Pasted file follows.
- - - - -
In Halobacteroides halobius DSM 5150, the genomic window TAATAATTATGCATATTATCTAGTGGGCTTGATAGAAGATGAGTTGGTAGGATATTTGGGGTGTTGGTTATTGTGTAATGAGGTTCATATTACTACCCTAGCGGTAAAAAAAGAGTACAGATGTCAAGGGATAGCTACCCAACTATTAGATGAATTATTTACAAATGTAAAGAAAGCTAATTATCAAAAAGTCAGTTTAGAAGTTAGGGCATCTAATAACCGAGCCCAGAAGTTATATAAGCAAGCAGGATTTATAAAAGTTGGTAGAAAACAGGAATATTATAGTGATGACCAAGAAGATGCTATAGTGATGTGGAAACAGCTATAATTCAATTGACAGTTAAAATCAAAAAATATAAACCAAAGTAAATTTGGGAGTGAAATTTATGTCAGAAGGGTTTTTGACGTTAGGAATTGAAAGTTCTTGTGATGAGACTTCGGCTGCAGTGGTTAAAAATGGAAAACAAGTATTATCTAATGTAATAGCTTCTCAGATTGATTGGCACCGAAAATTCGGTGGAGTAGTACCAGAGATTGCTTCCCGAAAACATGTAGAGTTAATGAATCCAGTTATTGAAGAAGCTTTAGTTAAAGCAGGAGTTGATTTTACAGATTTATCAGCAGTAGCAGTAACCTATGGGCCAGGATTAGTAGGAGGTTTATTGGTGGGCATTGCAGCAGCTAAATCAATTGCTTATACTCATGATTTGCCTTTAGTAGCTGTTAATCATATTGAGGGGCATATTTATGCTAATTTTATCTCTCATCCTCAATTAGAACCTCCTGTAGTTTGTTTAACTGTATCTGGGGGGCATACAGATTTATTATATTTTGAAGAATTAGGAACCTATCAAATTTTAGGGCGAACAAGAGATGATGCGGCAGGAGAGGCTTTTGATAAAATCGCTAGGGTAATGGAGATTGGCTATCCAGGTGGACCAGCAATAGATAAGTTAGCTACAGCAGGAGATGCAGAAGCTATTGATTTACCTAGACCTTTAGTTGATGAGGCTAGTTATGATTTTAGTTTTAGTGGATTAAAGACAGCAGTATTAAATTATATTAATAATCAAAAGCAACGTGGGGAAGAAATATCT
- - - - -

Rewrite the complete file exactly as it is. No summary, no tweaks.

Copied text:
In Halobacteroides halobius DSM 5150, the genomic window TAATAATTATGCATATTATCTAGTGGGCTTGATAGAAGATGAGTTGGTAGGATATTTGGGGTGTTGGTTATTGTGTAATGAGGTTCATATTACTACCCTAGCGGTAAAAAAAGAGTACAGATGTCAAGGGATAGCTACCCAACTATTAGATGAATTATTTACAAATGTAAAGAAAGCTAATTATCAAAAAGTCAGTTTAGAAGTTAGGGCATCTAATAACCGAGCCCAGAAGTTATATAAGCAAGCAGGATTTATAAAAGTTGGTAGAAAACAGGAATATTATAGTGATGACCAAGAAGATGCTATAGTGATGTGGAAACAGCTATAATTCAATTGACAGTTAAAATCAAAAAATATAAACCAAAGTAAATTTGGGAGTGAAATTTATGTCAGAAGGGTTTTTGACGTTAGGAATTGAAAGTTCTTGTGATGAGACTTCGGCTGCAGTGGTTAAAAATGGAAAACAAGTATTATCTAATGTAATAGCTTCTCAGATTGATTGGCACCGAAAATTCGGTGGAGTAGTACCAGAGATTGCTTCCCGAAAACATGTAGAGTTAATGAATCCAGTTATTGAAGAAGCTTTAGTTAAAGCAGGAGTTGATTTTACAGATTTATCAGCAGTAGCAGTAACCTATGGGCCAGGATTAGTAGGAGGTTTATTGGTGGGCATTGCAGCAGCTAAATCAATTGCTTATACTCATGATTTGCCTTTAGTAGCTGTTAATCATATTGAGGGGCATATTTATGCTAATTTTATCTCTCATCCTCAATTAGAACCTCCTGTAGTTTGTTTAACTGTATCTGGGGGGCATACAGATTTATTATATTTTGAAGAATTAGGAACCTATCAAATTTTAGGGCGAACAAGAGATGATGCGGCAGGAGAGGCTTTTGATAAAATCGCTAGGGTAATGGAGATTGGCTATCCAGGTGGACCAGCAATAGATAAGTTAGCTACAGCAGGAGATGCAGAAGCTATTGATTTACCTAGACCTTTAGTTGATGAGGCTAGTTATGATTTTAGTTTTAGTGGATTAAAGACAGCAGTATTAAATTATATTAATAATCAAAAGCAACGTGGGGAAGAAATATCT